Tuesday, January 29, 2013
Saturday, January 26, 2013
The government had the best of intentions when it decided to set mandatory coverage levels for certain types of insurance. The idea was to ensure that claimants had a reasonable expectation of being compensated for injuries, damage to property and other types of loss incurred as the result of someone else'e negligence. Common sense would dictate the person or company responsible for causing the damages should pay for them.
Far too many people are ignoring this basic principle and are failing to comply with existing insurance legislation. The mandatory insurance law is a double-edged sword that may be encouraging some claimants to exaggerate the extent of their loss in hope of receiving a higher settlement. They don't realize that this "free" money from the insurance company ends up affecting all policyholders. The problem can be traced back to the mandatory insurance laws.
Uninsured Motorist are a Major Problem in United States
According to the Insurance Research Council, one in seven drivers in the U.S. do not have coverage. If these drivers get into an accident, they would be personally responsible for the damages they cause. That is a logical consequence to their actions.
If these uninsured drivers were operating with all cylinders of their common sense intact and they knew they could not afford to pay for the damages they might cause in an accident, they would never get behind the wheel. Every time they get in the car and buckle up, they are taking a risk that they won't be involved in an accident. There is no way to legislate against someone who knows they should have insurance but chooses not to buy coverage.
All Drivers Pay for Drivers on the Road without Coverage
Insured drivers who pay higher rates to compensate for those people who do not have proper coverage. The National Association of insurance Commissioners has released data stating that uninsured drivers cost insured ones $10.8 billion in 2007. Mississippi had the highest percentage of uninsured motorists, with 28 percent of people behind the wheel driving without coverage. Massachusetts had the lowest one, with only four percent of drivers failing to obey insurance laws.
Cost of Auto Insurance Claims on the Rise
Despite the introduction of no-fault auto insurance systems in a number of states, the cost of auto insurance claims in the U.S. is on the rise. The Insurance Research Council's Report entitled, "Trends in Auto Injury Claims, 2011 Edition" found that the number of personal injury claims increased by more than 18 percent in the period from 2008-2010.
Mandatory Public Liability Coverage May Lead to Higher Claims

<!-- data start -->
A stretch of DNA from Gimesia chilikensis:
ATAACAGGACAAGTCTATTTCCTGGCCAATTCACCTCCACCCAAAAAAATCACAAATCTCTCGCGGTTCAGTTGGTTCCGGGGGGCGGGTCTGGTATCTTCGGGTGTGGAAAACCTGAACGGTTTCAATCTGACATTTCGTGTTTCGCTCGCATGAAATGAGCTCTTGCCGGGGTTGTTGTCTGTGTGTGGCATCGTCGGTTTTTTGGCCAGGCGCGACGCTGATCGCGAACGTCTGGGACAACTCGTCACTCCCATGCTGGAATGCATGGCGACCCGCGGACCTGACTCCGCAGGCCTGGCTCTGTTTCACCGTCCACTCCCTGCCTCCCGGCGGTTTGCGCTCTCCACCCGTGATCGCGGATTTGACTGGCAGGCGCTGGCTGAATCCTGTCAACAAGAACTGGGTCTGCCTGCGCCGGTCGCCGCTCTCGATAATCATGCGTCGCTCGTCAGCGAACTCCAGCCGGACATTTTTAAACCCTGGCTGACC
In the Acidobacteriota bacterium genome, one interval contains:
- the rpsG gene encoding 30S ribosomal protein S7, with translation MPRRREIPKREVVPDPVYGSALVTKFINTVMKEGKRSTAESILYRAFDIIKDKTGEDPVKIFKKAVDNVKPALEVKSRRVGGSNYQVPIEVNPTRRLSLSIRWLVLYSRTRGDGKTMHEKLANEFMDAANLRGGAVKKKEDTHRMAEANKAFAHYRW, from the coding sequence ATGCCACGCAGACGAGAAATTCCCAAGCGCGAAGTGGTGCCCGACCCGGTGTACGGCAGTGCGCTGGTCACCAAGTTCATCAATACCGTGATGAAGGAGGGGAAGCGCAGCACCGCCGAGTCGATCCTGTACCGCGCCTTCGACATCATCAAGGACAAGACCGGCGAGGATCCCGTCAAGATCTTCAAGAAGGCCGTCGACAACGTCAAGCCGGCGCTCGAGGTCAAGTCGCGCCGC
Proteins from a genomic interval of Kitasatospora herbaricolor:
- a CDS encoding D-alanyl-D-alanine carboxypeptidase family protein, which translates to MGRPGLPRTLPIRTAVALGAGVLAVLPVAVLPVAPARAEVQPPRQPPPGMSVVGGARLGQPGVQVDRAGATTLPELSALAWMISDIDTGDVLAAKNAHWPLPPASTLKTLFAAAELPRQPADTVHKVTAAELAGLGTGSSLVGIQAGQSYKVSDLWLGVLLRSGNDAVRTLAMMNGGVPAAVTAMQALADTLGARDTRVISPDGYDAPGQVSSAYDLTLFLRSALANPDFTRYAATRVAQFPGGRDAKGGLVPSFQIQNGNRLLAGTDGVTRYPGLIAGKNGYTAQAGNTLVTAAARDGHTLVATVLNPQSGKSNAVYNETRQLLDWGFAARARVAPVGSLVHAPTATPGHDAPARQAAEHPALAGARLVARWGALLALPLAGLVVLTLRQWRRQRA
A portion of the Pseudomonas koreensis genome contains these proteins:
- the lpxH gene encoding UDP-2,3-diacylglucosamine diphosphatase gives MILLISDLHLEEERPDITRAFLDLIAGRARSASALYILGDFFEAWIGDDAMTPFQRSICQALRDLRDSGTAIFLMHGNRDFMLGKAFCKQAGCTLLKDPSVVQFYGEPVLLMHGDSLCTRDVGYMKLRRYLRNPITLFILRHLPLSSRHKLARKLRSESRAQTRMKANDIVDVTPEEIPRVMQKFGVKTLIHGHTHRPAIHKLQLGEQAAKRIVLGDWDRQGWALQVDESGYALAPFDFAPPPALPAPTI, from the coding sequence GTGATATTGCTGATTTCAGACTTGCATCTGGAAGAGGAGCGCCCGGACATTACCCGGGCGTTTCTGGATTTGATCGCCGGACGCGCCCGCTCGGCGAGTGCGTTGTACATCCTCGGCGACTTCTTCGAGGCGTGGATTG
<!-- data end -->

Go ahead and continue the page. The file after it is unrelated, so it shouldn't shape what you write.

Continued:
Business owners are required to buy public liability and other types of coverage. While it makes sense to insure the building and its contents, the liability coverage has the potential for abuse. A person visiting a property should only be allowed to sue for damages if he or she can prove that the business owner or its employees were clearly negligent. Trying to recover hundreds of thousands of dollars following a simple slip and fall injury that resulted in little, if any loss of income and some simple medical treatment doesn't seem appropriate.
The fact that coverage is available seems to make some claimants feel they should be making their claim fit the available coverage instead of the injuries they really sustained. The cost of defending these claims, whether they end up in court or not, factors into the rates that all policyholders pay for their coverage.
Does Ending Mandatory Insurance Coverage Make Sense?
A person who is old enough to own and drive a vehicle should be able to appreciate the potential harm he or she could cause in an accident. Buying an appropriate level of coverage is something that should be dictated by common sense, not government legislation. Many drivers do not abide by the law anyway. If they are involved in an accident, perhaps an appropriate consequence for their oversight should be that they lose the right to sue for any damages they suffer as a result.
In the case of public liability insurance, the assumption that all business owners have deep pockets of coverage from an insurance policy needs to stop. Reasonable compensation for cases where negligence can be proven is one thing, but frivolous lawsuits should be avoided.
Since the government cannot legislate common sense to its citizens, it may be time for it to stop trying. This is a strategy that is simply not working.
Posted by CUL at 1:34 AM